By contrast, an omnichannel learning experience is designed to eliminate all these issues. But an omnichannel learning approach takes effort – it requires cross-departmental collaboration and coordination, the ability to personalize and adapt learning to support different learning styles and connecting and centralizing content to ensure consistency and ease of access. Our customers who have implemented such strategies have seen measurable results – increased training engagement and retention, continuous learning behavior and better field performance – which suggests it is worth the effort to implement an omnichannel learning approach.”


How many hours a month should field teams be asked to participate in formal training events, Zoom calls or other meetings?


For this field-related question, we turned to some experts we work closely with –Alison Quinn of Kite Pharma and Melissa Lowe of Philips, co-chairs of the LTEN Field Trainer Committee. Here’s what Alison had to share on field trainers:

“Most companies have their field trainer roles set up as 80% field time and 20%training responsibilities. Over a month, that would be 32 hours for training classes and meetings. However, these guidelines may fluctuate depending on what is happening at the company at any given timepoint. Launches can certainly be an exception to the 80/20 guidance.”

Melissa shared additional thoughts for field sales representatives:

“The answer depends on the organization, its expectations, learning culture and/or state of the business. For example, if ongoing education and development is a top priority at an organization, then formal training time devotion could be days or hours per week or month, every week or month. If a product launch is underway, the same may apply where more vs. less time is dedicated to formal training, meetings, etc.

“If someone is a new hire, the days and hours of formal training commitment would also be more or less for the new hire to accurately and swiftly represent the business. This may also vary considering upskilling, reskilling or emerging leader programs. A few organizations I worked for had expectations of one to five hours a week or more devoted to formal training – no matter the role, tenure or state of the business.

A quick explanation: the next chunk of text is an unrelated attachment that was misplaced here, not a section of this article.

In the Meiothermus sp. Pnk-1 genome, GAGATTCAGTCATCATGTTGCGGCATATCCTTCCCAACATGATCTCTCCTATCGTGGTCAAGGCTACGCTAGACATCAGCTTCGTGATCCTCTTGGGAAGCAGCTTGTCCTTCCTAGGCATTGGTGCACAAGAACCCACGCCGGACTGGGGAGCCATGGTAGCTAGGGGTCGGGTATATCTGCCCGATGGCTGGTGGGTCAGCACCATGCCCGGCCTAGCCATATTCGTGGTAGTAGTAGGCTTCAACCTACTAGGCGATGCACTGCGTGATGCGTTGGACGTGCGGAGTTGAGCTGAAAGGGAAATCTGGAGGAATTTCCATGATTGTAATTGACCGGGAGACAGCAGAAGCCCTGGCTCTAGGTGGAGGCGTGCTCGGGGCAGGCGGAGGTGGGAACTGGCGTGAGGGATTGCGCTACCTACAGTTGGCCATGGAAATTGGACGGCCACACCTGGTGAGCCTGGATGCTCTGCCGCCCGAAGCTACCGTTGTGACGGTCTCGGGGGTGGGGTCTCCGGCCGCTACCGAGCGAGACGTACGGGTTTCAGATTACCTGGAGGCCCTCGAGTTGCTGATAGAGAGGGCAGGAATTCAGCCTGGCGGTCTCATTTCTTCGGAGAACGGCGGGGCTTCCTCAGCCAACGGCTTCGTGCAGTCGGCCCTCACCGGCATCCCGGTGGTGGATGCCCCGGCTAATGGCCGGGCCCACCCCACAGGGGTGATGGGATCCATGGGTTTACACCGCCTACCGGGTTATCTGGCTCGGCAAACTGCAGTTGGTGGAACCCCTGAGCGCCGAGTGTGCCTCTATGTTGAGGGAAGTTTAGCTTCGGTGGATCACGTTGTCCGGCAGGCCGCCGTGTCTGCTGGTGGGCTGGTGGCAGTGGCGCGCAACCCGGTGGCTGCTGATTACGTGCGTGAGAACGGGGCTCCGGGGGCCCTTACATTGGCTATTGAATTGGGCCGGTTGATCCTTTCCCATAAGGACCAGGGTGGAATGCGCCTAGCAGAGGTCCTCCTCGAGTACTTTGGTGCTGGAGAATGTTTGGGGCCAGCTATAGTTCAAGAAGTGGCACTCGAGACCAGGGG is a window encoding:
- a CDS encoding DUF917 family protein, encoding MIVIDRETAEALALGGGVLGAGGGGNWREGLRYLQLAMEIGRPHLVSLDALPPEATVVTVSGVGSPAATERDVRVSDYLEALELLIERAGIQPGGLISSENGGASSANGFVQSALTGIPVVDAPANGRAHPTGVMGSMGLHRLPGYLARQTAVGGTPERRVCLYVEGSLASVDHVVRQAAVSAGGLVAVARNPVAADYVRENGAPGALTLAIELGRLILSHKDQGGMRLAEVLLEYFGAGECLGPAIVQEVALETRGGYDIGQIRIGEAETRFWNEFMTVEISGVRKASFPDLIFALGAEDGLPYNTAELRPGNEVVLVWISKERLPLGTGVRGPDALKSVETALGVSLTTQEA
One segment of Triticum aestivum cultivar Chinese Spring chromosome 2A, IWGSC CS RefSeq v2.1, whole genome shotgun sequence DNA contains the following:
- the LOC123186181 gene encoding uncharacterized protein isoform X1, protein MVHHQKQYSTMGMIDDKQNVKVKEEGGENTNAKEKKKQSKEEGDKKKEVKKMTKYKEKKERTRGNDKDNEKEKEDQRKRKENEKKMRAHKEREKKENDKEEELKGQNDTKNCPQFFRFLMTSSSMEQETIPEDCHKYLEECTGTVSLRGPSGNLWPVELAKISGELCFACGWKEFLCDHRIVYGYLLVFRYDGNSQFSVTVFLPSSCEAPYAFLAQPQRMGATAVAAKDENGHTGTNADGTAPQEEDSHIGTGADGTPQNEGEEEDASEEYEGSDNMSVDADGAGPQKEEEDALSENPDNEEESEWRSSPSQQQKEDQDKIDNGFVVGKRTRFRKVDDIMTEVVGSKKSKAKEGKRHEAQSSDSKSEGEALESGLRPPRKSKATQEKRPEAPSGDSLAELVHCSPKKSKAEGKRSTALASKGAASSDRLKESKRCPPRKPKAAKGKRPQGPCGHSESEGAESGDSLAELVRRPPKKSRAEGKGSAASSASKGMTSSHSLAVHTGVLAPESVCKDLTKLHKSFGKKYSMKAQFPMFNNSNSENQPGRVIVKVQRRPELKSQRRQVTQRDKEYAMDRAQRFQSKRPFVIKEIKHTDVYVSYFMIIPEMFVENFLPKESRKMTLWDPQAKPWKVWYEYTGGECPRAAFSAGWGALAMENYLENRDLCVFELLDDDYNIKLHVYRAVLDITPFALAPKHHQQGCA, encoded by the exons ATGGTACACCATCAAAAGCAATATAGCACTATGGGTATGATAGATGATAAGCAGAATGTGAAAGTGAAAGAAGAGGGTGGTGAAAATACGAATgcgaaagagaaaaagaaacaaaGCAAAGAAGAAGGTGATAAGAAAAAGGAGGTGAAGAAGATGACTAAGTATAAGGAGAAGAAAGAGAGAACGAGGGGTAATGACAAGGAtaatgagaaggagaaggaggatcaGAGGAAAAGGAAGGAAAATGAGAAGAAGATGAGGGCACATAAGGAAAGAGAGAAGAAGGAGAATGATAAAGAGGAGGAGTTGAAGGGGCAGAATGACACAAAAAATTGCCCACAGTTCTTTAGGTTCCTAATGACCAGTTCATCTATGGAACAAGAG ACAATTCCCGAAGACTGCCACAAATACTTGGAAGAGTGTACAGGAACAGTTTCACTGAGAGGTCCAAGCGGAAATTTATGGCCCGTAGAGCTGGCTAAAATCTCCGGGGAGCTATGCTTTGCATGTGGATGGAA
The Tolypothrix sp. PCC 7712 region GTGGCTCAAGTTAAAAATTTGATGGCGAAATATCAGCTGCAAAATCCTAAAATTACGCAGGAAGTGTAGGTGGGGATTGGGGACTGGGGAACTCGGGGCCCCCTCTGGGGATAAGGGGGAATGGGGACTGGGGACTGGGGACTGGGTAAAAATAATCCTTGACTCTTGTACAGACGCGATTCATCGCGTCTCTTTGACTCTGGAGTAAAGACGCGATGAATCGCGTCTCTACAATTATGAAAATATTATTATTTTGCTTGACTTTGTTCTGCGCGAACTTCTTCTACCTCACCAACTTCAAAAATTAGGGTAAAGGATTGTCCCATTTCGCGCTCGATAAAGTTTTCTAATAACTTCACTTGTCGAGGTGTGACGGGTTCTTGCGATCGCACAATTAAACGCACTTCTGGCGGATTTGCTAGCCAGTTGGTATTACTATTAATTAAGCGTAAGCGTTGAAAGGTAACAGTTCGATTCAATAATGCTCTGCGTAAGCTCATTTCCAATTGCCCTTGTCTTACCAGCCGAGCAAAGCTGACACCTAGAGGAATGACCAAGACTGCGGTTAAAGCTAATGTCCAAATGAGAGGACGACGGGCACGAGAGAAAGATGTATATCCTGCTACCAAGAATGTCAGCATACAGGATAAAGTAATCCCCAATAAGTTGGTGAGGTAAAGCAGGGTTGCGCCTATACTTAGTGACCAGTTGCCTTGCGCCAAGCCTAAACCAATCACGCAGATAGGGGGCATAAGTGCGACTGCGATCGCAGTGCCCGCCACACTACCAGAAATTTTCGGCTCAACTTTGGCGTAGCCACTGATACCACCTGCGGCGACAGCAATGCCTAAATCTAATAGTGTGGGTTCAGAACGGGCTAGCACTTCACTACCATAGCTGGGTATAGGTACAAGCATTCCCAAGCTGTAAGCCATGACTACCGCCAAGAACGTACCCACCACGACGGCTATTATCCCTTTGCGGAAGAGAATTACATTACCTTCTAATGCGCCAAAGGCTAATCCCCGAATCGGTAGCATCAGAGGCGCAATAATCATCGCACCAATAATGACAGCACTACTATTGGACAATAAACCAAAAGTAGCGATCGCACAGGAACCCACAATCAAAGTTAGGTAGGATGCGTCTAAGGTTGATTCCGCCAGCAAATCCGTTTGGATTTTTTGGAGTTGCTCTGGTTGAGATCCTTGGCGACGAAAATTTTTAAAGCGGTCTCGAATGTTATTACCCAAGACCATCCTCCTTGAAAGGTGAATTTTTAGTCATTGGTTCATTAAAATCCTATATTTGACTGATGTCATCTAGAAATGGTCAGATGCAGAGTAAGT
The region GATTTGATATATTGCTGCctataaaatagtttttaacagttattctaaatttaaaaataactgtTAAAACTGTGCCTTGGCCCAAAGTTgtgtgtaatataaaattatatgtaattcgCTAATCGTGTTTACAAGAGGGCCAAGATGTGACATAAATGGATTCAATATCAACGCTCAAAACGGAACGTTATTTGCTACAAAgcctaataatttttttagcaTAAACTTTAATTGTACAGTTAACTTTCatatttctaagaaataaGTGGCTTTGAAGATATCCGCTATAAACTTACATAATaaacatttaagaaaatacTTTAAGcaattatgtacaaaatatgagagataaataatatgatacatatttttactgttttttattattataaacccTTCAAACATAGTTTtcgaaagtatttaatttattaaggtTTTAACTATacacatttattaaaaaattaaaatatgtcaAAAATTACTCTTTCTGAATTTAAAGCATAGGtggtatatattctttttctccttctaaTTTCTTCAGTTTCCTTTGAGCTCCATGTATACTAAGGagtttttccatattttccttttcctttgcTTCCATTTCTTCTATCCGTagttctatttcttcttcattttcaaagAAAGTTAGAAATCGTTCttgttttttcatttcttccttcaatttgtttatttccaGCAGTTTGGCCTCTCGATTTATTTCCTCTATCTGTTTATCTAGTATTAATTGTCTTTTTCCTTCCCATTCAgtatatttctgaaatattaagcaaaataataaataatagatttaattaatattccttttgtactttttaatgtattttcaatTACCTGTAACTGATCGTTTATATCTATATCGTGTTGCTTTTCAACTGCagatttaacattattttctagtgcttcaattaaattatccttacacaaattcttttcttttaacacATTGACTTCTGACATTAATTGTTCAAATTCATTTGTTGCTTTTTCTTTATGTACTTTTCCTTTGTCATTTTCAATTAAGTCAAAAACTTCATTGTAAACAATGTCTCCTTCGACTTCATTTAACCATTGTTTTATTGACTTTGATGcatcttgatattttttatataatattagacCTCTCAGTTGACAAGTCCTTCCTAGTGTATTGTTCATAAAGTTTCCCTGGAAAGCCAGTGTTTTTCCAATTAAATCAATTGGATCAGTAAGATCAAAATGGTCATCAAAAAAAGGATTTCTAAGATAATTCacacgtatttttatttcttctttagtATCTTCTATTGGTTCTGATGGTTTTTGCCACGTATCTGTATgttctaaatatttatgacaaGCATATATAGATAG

“If an organization doesn’t place learning and development as a top priority – no matter what the tenure of the individual or state of the business is – less days, hours and commitments for learning and development may take place. For example, a few different organizations I worked for mandated 80% to 90% of the time should be in the field selling, then with the remaining 10% to 20% of the time devoted to meetings, training, etc.”

Any Others?

Do you have any questions the LTEN community can help with? Send them to and we’ll find some thoughts to share.



About LTEN

The Life Sciences Trainers & Educators Network ( is the only global 501(c)(3) nonprofit organization specializing in meeting the needs of life sciences learning professionals. LTEN shares the knowledge of industry leaders, provides insight into new technologies, offers innovative solutions and communities of practice that grow careers and organizational capabilities. Founded in 1971, LTEN has grown to more than 3,200 individual members who work in pharmaceutical, biotech, medical device and diagnostic companies, and industry partners who support the life sciences training departments.